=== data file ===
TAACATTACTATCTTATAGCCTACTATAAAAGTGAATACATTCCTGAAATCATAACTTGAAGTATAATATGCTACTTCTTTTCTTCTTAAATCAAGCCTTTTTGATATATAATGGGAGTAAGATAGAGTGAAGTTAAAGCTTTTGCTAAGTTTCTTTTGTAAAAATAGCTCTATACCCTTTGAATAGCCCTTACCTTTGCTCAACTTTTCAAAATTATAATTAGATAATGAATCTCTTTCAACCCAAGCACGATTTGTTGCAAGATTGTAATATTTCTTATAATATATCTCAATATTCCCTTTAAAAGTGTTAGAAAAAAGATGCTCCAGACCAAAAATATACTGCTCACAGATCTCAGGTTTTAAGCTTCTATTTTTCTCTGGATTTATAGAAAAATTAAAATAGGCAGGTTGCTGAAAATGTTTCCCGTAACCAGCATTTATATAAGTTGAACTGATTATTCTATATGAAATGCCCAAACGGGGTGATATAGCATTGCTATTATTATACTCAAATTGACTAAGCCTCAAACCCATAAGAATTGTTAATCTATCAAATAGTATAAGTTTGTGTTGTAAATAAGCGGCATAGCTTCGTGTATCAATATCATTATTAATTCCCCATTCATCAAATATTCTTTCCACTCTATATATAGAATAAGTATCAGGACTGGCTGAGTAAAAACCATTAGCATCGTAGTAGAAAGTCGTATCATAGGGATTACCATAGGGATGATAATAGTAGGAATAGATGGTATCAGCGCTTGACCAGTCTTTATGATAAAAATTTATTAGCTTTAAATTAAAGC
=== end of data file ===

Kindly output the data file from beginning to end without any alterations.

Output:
TAACATTACTATCTTATAGCCTACTATAAAAGTGAATACATTCCTGAAATCATAACTTGAAGTATAATATGCTACTTCTTTTCTTCTTAAATCAAGCCTTTTTGATATATAATGGGAGTAAGATAGAGTGAAGTTAAAGCTTTTGCTAAGTTTCTTTTGTAAAAATAGCTCTATACCCTTTGAATAGCCCTTACCTTTGCTCAACTTTTCAAAATTATAATTAGATAATGAATCTCTTTCAACCCAAGCACGATTTGTTGCAAGATTGTAATATTTCTTATAATATATCTCAATATTCCCTTTAAAAGTGTTAGAAAAAAGATGCTCCAGACCAAAAATATACTGCTCACAGATCTCAGGTTTTAAGCTTCTATTTTTCTCTGGATTTATAGAAAAATTAAAATAGGCAGGTTGCTGAAAATGTTTCCCGTAACCAGCATTTATATAAGTTGAACTGATTATTCTATATGAAATGCCCAAACGGGGTGATATAGCATTGCTATTATTATACTCAAATTGACTAAGCCTCAAACCCATAAGAATTGTTAATCTATCAAATAGTATAAGTTTGTGTTGTAAATAAGCGGCATAGCTTCGTGTATCAATATCATTATTAATTCCCCATTCATCAAATATTCTTTCCACTCTATATATAGAATAAGTATCAGGACTGGCTGAGTAAAAACCATTAGCATCGTAGTAGAAAGTCGTATCATAGGGATTACCATAGGGATGATAATAGTAGGAATAGATGGTATCAGCGCTTGACCAGTCTTTATGATAAAAATTTATTAGCTTTAAATTAAAGC